On Fri, Aug 21, 1998 at 09:32:25AM +0100, Dominic Sweetman wrote:
> o R4000+ primary cache - odd arrangement using virtual addresses to
> index the cache, but the physical 'tag' (that's the cache-held field
> which holds the physical address so the CPU can check whether the
> cache holds the data it wants).
> The mix of virtual index and physical tags can lead to the strange
> and feared "cache aliases" mentioned by an earlier correspondent;
> it's possible to get copies of the same memory location stored in
> different cache lines, if that location is being accessed at two
> different virtual addresses.
> [R4000's designers took the risk because it gave them a higher clock
> rate - the cache lookup with the virtual address can now be done
> in parallel with address translation. Neat.]
Most caches today on other architectures are virtual indexed; they're
usually just implemented somewhat more clever such that they feel like
physical indexed caches to the OS. The Alpha or PPC caches are examples.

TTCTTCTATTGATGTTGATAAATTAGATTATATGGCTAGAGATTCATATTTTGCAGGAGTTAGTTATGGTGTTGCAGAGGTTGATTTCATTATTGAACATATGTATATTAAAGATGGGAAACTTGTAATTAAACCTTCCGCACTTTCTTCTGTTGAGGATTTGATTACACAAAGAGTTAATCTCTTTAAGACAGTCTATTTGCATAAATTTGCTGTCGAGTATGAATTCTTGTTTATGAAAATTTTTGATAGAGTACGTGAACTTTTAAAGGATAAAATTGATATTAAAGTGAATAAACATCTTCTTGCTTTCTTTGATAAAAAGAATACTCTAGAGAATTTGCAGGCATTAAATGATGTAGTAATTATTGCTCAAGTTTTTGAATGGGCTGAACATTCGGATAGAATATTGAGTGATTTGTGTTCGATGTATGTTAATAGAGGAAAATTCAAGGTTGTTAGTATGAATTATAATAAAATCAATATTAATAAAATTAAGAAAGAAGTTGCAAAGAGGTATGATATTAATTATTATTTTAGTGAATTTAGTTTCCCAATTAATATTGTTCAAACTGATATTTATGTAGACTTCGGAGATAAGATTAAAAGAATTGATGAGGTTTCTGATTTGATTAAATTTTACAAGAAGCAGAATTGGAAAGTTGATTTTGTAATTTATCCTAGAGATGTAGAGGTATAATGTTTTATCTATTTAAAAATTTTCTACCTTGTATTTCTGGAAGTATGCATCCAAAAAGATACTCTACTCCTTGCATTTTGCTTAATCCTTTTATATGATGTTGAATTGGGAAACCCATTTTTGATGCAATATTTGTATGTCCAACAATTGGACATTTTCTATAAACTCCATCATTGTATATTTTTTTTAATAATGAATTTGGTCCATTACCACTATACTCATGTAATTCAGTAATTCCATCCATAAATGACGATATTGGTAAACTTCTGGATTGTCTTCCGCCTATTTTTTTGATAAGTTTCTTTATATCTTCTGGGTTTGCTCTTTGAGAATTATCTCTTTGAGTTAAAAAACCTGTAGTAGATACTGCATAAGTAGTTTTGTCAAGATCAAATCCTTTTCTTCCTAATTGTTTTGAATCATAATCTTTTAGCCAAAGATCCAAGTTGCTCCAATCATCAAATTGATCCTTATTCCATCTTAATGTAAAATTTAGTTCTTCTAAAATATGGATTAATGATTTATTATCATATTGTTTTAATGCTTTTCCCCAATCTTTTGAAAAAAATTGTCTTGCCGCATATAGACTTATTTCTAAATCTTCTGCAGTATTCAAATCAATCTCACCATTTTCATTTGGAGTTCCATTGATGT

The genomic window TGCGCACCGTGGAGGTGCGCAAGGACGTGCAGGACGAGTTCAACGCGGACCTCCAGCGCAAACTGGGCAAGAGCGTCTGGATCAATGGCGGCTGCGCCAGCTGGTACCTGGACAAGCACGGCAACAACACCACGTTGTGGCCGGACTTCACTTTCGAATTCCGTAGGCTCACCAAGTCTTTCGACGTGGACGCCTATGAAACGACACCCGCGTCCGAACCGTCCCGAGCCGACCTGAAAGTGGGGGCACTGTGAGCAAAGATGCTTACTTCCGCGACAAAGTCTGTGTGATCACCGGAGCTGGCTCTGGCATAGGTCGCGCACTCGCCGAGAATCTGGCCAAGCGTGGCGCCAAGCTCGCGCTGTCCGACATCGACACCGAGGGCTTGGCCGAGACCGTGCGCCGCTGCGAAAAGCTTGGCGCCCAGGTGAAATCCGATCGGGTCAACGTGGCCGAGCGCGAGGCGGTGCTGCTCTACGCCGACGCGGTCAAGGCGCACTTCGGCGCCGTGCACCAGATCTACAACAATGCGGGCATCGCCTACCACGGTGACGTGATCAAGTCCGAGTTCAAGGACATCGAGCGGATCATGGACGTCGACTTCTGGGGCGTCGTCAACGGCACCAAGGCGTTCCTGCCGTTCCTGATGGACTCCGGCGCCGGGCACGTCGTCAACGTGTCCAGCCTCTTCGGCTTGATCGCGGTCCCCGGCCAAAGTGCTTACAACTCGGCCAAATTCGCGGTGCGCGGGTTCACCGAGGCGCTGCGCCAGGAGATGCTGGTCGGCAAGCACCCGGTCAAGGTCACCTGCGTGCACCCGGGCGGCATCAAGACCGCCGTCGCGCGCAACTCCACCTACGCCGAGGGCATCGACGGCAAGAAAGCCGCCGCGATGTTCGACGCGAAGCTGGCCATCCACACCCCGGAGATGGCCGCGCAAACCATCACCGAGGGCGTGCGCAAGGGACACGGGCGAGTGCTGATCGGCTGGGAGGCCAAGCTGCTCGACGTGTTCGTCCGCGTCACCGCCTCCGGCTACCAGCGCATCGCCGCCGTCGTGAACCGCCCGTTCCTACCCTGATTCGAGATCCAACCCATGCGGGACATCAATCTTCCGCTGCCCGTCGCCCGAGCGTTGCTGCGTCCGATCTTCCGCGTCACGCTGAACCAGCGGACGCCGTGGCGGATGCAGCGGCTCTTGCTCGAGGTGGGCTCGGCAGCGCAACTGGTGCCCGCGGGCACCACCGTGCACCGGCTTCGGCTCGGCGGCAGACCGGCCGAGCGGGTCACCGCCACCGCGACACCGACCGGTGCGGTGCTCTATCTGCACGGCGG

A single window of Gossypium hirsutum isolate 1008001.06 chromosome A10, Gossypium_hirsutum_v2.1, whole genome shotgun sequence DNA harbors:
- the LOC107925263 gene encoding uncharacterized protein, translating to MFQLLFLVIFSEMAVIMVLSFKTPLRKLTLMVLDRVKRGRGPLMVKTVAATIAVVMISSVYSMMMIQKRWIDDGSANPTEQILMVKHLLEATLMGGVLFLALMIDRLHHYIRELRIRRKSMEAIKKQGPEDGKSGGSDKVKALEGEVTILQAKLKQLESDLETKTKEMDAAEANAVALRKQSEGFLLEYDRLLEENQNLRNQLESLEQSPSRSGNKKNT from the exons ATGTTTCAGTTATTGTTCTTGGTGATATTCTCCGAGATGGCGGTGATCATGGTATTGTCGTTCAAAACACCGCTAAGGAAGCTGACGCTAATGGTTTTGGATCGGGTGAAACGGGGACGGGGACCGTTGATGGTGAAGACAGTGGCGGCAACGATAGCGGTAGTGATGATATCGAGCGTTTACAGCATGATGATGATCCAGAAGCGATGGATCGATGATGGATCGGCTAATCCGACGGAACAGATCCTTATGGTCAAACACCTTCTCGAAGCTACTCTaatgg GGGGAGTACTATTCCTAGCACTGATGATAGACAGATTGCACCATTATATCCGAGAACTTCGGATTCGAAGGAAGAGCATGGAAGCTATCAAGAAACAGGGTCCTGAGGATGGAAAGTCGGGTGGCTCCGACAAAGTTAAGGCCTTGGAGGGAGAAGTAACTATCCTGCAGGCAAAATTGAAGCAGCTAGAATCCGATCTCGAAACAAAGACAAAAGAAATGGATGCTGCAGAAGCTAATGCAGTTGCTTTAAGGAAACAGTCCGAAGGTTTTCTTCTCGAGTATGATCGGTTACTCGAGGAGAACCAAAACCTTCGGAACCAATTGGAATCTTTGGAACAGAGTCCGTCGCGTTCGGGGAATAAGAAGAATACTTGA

I think the Rm7000 is the first 64 bit MIPS CPU where they got it right.
> You would only need to do something if your OS deliberately maps pages
> so as to risk cache aliases; this is possible on the R4000SC and
> R4000MC CPUs, because they use their secondary cache tags to watch for
> aliases and report (via an exception) when one tries to happen.
> Most OS' avoid cache aliases. This is in fact quite easy. Because
> MIPS memory virtual->physical translation is paged in 4K chunks,
> address bits 0-11 are the same as physical addresses. An 8K
> direct-mapped primary cache only employs address bits up to 12 in its
> index; so a particularly *physical* location can only ever appear in
> two places in the cache - depending on the value of bit 13 in the
> virtual address which currently maps to it.
Unfortunately the R4000SC / R4400SC always verify 3 bits of the virtual
tags in the second level cache. And there is no provision in the Linux
kernel to allocate physical pages matches a special property like
physical_address[12:13]=2; adding is non-trivial. As things are virtual
aliases are something that happens very common under Linux. Linux uses
a single zero filled page like for example in the case when mmap(2)ing
/dev/zero and reading from one of the mapped pages. Stupid SC/MC CPUs
will send VCE exceptions when accessing these mappings. (``Stupid''
because VCE exceptions when neither the memory was an access
This was the simple case to fix - on R4000SC / R4400SC we just allocate
8 zero filled pages and match the physical page colour with the virtual
page colour when mmaping.